How ‘Diversify Social Media’ is helping BIPOC

I’m sure that by now, no one is a stranger to the terms ‘diversity or ‘inclusion.’ Throughout the years, and even more so now, companies have been discussing ways in which they could ‘diversify’ their workforce, services, and any other offerings. One industry that is involved in making these changes? The Social Media Industry.

Linda Dianne (Video/Social Media Strategist at Diversify Social Media) and Milly Tamarez (Freelance Social Media Manager and Comedian) teamed up to discuss the importance of diversity on social media on their How Diversify Social Media Creates More Opportunity for BIPOC Podcast. Linda and Milly began by introducing listeners to what “Diversify Social Media” is and how it began.

Linda Dianne and Milly Tamarez

Diversify Social Media started in the Summer of 2020 when the death of George Floyd rattled the world and people took to the streets to protest the unfair and unjust treatment against him and many others. During this time, there were many conversations regarding what brands could and should be doing to help. Milly Tamarez mentioned that brands were talking about what they could do. However, industries were not discussing what they could do as a whole to minimize the damages being inflicted upon other communities. Unfortunately, no one had answers to these questions. Some believed that an Instagram post was enough, others believed that doing nothing was enough. This is what led to the start of Diversify Social Media (DSM).

Through DSM they are working on minimizing the barriers for the BIPOC community and allowing them to have an accessible education on topics such as community management, social media analytics, paid advertisement, and content creation. These four areas, Linda says, are the basics and must-knows when getting into the social media realm. People can take all four courses or the ones they are most interested in, free of charge. Through this initiative, they are providing the BIPOC community with opportunities that could otherwise be hard for them to access. Because like they mentioned in the podcast, the road that BIPOC have to travel just to get to the same place as their peers is filled with so many obstacles and is built to make them more likely to fail.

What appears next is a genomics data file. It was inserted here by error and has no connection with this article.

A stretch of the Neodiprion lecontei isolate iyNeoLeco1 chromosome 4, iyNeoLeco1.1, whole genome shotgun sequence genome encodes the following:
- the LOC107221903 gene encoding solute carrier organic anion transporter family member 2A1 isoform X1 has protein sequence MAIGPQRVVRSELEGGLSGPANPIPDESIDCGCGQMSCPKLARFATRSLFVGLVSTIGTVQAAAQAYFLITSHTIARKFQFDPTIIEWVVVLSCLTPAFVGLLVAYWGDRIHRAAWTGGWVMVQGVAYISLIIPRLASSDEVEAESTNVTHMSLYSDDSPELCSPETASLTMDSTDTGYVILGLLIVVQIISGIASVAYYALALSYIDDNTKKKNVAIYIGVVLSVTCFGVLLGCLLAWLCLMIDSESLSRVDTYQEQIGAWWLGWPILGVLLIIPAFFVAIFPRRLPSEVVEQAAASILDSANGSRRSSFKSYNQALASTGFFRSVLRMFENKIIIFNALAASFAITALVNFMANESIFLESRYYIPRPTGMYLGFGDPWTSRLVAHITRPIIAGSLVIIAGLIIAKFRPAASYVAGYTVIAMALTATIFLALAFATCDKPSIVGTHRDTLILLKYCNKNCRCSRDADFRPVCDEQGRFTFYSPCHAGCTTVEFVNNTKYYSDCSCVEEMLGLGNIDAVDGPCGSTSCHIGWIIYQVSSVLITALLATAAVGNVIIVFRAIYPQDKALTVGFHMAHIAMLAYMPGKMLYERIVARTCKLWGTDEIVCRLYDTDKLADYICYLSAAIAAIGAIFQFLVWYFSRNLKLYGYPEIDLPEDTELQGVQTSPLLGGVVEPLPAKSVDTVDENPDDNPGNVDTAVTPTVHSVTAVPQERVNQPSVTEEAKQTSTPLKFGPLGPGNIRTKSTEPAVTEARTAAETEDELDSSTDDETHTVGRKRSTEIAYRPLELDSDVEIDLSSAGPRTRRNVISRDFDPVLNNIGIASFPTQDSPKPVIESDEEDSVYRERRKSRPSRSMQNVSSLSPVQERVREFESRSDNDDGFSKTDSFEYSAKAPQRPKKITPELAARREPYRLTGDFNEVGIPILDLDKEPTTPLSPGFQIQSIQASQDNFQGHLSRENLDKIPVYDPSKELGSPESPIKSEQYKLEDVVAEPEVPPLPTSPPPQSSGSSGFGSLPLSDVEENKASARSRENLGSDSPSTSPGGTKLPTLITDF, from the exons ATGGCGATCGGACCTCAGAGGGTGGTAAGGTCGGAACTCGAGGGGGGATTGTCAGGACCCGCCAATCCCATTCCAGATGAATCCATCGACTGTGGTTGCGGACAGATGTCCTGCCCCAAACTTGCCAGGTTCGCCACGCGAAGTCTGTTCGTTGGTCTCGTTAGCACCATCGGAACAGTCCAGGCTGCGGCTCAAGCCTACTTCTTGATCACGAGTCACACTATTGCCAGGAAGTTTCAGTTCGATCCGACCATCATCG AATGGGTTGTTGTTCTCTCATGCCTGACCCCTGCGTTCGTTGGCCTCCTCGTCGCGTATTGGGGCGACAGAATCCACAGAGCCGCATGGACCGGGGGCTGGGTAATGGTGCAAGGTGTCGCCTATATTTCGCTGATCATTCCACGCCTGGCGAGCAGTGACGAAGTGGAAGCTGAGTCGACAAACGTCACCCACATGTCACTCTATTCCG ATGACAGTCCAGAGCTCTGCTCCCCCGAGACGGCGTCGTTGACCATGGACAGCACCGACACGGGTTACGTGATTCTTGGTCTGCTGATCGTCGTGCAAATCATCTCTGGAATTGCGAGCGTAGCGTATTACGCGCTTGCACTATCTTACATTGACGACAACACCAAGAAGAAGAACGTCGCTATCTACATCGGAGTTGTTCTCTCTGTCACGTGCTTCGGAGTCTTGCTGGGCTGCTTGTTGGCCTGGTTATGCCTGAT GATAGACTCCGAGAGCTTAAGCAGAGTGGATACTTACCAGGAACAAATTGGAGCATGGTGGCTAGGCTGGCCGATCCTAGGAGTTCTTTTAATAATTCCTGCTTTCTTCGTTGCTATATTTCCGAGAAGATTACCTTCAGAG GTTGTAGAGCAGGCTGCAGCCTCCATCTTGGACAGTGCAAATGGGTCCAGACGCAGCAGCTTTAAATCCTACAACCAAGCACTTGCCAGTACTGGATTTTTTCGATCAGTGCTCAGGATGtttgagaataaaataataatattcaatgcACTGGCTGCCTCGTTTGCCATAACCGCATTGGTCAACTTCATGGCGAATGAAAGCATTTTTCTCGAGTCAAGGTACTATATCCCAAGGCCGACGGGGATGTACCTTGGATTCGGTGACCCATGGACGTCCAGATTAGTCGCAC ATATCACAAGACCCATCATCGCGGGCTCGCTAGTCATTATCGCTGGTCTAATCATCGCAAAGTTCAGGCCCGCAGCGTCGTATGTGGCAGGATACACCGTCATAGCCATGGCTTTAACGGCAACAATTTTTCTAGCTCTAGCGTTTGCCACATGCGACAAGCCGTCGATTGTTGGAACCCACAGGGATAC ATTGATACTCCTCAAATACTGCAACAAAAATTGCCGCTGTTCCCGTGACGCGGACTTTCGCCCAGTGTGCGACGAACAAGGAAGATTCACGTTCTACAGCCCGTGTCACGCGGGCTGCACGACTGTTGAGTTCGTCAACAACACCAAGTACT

As the conversation switched to Linda and Milly talking about their hardships being part of the BIPOC or Latinx community, I couldn’t help but feel identified with what they were saying. They mentioned that many times people think that by adding just one BIPOC person they are already diverse. Don’t think it’s true? They urged readers to think about “TV Shows or Movies” that add one minority character just to add a bit of diversity, and nothing else. In reality, it’s not just about hiring someone new, but about giving them the platform and support for them to voice their thoughts and help bring diversity to the organization. It’s but about the constant work that has to be done to close the gap that has been there for far too long.

Towards the end of the podcast, Linda was asked, “What brand is having this real and authentic conversation?” She said she needed to wait a few years to answer that question. She mentioned that she has been the only Latinx woman at the table and the weight has been on her to provide that sense of diversity, which is why she wants to wait and see if they will continue to do the work and are not just doing it to impress others. This resonated with me because I have often been in the same position. I completely understand Linda’s point of view. As a Latinx woman, I have firsthand seen the gap in the representation of other cultures. I have also had that pressure on me to provide a sense of diversity and it’s difficult to be the person bearing all the weight.

Learning more about the gap in the Social Media Industry was very disheartening. However, I appreciate companies like Diversify Social Media that work to change the narrative on inclusion. Who also let people know that it’s more than what we say, but what we do to close the gap seen with BIPOC and other communities. Who offer the BIPOC community resources that they have been kept from for far too long. Milly said: “The fight for true diversity, inclusivity, and acceptance for all is still ongoing… something has shifted, and things have changed. But it is a process that we have to continue working and optimizing.” Thanks for reading and I hope that we can all “continue to work and optimize” together.